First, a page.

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CIO - "Part of our problem is in China, Bill Gates is Britney Spears. In the United States, Britney Spears is Britney Spears."
Inspired by John F. Kennedy's call to land an astronaut to the moon, the OSTP is challenging industry members and government agencies, academics and philanthropic organizations to dream big and imagine ways to harness technology to solve some of the country's most pressing problems.
"We are pitchable," Tom Kalil, deputy director for policy at the OSTP, said in remarks here at the Reboot America Summit, a conference focused on startups and policy challenges in the nation's capital.
Kalil cited Google's project to develop driverless cars, noting that the company built on work conducted under a program of the Defense Advanced Research Projects Agency, a group that was instrumental in the early development of the Internet.
Similarly, he called attention to the work that IBM has been doing in artificial intelligence, creating supercomputers that have defeated chess great Garry Kasparov and Jeopardy champion Ken Jennings, splashy exhibits designed in part as proof-of-concept for technology that ultimately could be applied to real-world challenges like health care or energy.
Other examples Kalil cited included PayPal cofounder Elon Musk's latest venture, the aerospace company SpaceX, and the sequencing of the human genome, once a forbidding challenge that involved inordinate time and expense, but that has become far simpler thanks to the abundance of low-cost computing power.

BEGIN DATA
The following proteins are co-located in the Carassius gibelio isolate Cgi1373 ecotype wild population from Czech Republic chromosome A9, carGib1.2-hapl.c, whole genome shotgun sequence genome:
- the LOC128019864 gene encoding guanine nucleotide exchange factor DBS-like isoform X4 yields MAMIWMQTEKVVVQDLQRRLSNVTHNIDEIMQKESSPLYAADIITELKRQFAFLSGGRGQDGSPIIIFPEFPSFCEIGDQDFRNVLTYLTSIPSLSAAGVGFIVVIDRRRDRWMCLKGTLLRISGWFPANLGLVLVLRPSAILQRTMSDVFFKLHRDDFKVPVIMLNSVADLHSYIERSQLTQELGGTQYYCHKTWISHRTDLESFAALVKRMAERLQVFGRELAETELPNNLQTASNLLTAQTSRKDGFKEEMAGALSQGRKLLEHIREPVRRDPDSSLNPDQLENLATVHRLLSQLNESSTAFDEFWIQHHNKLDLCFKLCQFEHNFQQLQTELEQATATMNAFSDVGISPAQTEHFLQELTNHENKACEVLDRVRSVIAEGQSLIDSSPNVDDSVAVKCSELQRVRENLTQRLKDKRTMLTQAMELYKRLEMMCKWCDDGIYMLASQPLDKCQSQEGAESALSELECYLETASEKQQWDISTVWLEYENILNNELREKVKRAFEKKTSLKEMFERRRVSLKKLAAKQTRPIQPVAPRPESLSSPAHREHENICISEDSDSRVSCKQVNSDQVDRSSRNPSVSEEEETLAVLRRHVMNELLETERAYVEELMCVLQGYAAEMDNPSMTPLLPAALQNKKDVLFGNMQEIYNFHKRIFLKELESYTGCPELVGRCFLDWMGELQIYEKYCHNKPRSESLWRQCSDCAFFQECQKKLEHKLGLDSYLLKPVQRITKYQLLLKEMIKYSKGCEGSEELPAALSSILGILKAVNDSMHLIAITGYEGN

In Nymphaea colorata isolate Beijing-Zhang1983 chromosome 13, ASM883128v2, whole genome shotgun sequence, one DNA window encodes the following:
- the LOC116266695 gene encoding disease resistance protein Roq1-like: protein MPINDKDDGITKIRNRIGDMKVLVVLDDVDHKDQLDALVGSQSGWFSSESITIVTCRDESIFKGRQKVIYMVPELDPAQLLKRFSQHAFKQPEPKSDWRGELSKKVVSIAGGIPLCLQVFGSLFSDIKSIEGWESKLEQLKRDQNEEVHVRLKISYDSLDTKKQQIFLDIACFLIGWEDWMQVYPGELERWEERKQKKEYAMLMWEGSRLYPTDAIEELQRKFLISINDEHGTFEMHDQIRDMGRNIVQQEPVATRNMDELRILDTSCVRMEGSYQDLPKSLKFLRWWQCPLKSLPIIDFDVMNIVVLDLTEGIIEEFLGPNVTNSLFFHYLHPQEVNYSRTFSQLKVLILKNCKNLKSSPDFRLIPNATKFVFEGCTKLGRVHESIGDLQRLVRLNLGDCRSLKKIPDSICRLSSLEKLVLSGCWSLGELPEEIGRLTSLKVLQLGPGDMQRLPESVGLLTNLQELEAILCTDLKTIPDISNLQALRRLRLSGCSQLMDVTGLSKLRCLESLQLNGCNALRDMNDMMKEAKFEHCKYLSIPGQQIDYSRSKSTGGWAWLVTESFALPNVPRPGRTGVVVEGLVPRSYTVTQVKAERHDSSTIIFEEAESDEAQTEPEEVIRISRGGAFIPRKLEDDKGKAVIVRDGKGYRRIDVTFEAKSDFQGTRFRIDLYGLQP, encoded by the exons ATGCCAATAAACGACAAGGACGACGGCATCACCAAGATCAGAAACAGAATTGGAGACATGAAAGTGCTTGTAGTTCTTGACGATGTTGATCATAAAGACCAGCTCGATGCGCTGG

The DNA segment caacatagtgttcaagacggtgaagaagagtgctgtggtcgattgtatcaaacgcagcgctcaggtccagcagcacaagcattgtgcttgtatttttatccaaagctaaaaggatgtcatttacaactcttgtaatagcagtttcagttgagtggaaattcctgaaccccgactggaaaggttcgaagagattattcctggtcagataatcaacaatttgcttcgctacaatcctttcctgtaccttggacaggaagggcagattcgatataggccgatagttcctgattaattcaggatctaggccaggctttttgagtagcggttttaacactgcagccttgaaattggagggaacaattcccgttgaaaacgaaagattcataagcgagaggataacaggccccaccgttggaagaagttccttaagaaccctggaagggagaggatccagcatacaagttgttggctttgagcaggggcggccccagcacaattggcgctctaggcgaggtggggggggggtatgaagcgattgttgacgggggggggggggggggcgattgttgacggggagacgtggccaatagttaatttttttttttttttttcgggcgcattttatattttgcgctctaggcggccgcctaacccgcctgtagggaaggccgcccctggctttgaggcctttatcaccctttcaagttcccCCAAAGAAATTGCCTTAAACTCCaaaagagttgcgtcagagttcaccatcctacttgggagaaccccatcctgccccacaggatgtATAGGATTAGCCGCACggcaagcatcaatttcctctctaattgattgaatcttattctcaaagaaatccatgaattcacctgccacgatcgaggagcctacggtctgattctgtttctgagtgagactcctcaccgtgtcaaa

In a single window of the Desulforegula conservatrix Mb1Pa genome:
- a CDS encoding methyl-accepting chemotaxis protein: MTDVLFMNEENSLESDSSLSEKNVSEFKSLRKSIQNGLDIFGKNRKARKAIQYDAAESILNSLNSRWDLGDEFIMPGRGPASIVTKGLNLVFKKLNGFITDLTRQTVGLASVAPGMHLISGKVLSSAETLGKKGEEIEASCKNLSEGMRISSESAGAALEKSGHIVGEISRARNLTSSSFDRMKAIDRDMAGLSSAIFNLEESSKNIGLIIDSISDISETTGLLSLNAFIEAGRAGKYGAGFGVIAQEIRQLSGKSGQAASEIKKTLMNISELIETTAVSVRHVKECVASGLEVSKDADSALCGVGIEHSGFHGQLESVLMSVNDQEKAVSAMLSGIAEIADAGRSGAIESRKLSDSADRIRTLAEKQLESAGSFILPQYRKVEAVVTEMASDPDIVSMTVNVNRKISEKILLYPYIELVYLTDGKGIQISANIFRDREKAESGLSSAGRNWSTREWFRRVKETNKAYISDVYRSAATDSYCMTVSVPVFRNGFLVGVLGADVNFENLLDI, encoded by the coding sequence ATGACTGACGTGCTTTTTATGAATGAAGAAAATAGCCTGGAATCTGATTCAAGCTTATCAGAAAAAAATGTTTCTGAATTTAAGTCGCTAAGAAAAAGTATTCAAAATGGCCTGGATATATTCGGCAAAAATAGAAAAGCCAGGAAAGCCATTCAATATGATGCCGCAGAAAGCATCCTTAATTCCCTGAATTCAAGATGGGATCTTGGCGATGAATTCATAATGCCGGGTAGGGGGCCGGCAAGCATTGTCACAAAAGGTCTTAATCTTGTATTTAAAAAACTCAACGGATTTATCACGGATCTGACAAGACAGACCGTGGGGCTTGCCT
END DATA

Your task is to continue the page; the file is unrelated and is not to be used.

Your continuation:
"The cost of genome sequencing has been falling by a factor of 12," Kalil said, adding that that pace was "kicking Moore's law's ass."
The administration's work promoting technology to address so-called grand challenges builds on previous outreach efforts to court the business and startup communities and build collaborative partnerships with the private sector.
White Urges Tech Innovation
Last January, the White House convened business and philanthropic leaders to unveil the Startup America Partnership, a campaign to help incubate and launch innovative startup businesses that has drawn on funding commitments from some of the biggest names in tech, including Facebook, HP and Intel. Startup America is chaired by AOL co-founder Steve Case.
The administration also won a legislative victory this year with the passage of the JOBS (Jumpstart Our Business Startups) Act, intended to ease the path for startups to secure capital through mechanisms such as crowdfunding.
A bipartisan group of senators has also brought forward a measure to relax immigration restrictions for highly skilled workers, provide a capital gains exemption for startups and other provisions to create a more favorable climate to help early-stage businesses to get off the ground and thrive.